The Director of the Office of Refugee Resettlement further establishes the following Guidelines for Program Development developed by a special national work group of experts in care for unaccompanied minors, composed of representatives of national voluntary agencies, local provider agencies, State government. the Department of State, and ORR. These guidelines are strongly recommended by the Director as a yardstick against which current provider activities may be evaluated by State or county supervising/contracting agencies, and against which possible future placements may be planned by national voluntary agencies.
Guideline: The program is administered in a cost-effective manner.
- Costs for refugee children are consistent with costs for other children in care in the State.
- Cost is a consideration when evaluating overall program effectiveness. but should not exist as an isolated criterion, Minimum program standards must be addressed at first as a context from which to evaluate the effectiveness and costs of unaccompanied minors programs.
- To assure effective staff utilization and to provide a sufficiently broad range of services and types of care, at least 30 children are participating in private. voluntary provider-operated local programs.
- The provider agency attempts to access non-ORR funded resources (such as the job Training Partnership Act, job Corps. vocational education. scholarships to preparatory schools and colleges).
B. Provider-Agency Staff Qualifications
Guideline: A well-qualified provider agency staff is utilized to provide services.
- Supervisors, at a minimum, meet established State standards for persons providing similar services in non-refugee child care agencies.
- The provider agency has on-staff (a) bilingual, bicultural worker(s) specific to the clientele served.
- The bilingual, bicultural workers) are utilized as an integral part of the program's service function, and not merely as translator(s).
- Bilingual. bicultural workers are encouraged to actively pursue training opportunities that will help them to become qualified under State standards.
- At least 30 hours, annually, of ongoing, planned staff development activities we provided for each staff member, including program supervisors, directly involved in provision of services.
- The direct-services staff ratio of clients to service workers is not greater 38152 Federal Register / Vol. 52 No. 198 / Wednesday, October 14, 1987 / Notices than the State's standard for non-refugee child care.
C. Placement Options
Guideline: The provider agency maintains, or has access to, a range of suitable placement. options.
- Placement options include family foster homes, ethnically matched foster homes, group homes, and supervised independent living.
- To the maximum feasible extent, children 12 years of age and younger are placed in ethnically matched foster homes to support their understanding of their native culture.
- No more than 30 percent of the existing caseload have had more than two placements (exclusive of placements in reception centers, reception homes, temporary/emergency placements not exceeding 45 days, or planned independent living situations).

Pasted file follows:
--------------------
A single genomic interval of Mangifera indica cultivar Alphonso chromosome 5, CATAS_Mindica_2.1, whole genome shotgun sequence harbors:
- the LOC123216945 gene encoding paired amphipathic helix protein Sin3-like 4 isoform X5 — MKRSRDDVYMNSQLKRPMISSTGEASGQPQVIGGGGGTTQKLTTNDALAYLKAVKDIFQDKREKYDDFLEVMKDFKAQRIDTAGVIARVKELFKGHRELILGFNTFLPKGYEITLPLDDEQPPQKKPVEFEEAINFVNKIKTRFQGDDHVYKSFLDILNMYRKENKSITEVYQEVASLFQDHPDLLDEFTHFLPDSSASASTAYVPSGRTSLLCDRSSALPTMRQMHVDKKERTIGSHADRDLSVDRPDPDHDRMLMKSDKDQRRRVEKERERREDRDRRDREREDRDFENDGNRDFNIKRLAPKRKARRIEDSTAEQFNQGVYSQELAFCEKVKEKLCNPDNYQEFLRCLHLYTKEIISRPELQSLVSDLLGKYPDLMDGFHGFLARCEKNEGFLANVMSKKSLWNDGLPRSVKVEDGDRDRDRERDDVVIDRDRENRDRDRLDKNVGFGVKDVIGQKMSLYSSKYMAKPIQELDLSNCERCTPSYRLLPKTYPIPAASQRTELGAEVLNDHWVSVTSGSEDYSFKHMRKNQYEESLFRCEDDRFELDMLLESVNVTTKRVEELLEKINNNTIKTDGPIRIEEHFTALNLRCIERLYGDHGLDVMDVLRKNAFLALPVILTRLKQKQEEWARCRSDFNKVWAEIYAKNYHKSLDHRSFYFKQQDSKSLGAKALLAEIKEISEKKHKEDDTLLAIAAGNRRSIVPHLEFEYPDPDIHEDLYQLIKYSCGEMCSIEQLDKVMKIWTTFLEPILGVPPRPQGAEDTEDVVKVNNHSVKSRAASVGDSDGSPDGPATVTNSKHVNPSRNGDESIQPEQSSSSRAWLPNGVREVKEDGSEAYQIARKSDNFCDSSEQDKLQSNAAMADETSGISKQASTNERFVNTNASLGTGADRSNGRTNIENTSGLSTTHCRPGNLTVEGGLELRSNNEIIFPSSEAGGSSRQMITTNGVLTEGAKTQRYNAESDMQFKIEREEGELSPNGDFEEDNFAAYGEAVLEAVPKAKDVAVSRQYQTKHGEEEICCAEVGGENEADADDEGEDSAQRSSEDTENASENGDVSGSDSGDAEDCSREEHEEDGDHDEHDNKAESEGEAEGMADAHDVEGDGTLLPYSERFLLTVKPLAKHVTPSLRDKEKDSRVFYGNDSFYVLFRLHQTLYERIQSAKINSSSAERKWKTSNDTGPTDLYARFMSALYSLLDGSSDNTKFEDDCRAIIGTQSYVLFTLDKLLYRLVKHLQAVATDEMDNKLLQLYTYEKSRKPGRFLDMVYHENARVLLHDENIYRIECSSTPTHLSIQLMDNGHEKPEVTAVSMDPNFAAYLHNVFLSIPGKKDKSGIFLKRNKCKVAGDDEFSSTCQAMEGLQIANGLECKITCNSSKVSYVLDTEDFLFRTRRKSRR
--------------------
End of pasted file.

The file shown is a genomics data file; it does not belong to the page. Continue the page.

- No more than 10 percent of the existing caseload have had more than three placements (same exclusions as item 3 above).
- Before family foster care is utilized, the foster family receives training and information related to cultural sensitivities of the caseload.
D. Preparation for Emancipation
Guideline: The program actively and formally promotes the responsible emancipation of unaccompanied minors.
- Program components provide independent living skills services to assist unaccompanied minors to prepare adequately for emancipation without reliance on public assistance.
- The public cash assistance dependency rate for employable former unaccompanied minors, subsequent to their emancipation, is no greater than 10 percent of all the provider agency’s refugee emancipees 90 days following emancipation.
- State law is sufficiently flexible to permit an unaccompanied minor to remain in care through the completion of high school (but not beyond the 21st birthday).
E. Retention of Ethnic Heritage
Guideline: Children are encouraged to retain an understanding of, and respect for, their native culture and religion.
- Programs for unaccompanied minor refugees are located in geographic areas which have ethnic communities similar to those of the children placed.
- Children are placed within ethnically similar communities, or in areas that are readily accessible to the activities of those communities.
- Provider agencies maintain a written plan and periodic schedule for exposure to and participation in appropriate cultural events.
F. Health and Mental Health
Guideline: Children are provided with necessary health and mental health services.
- The provider agency maintains ongoing access to health and mental health services
- The provider agency has a written contingency plan involving identification of potential resources for coping with cases of severe mental health disorders.
Dated: September 24,1987.
Director, Office of Office of Refugee Resettlement.
[FR Doc. 87-23711 Filed 10-13-87; 8:30 am]
Billing Code 4190-04-M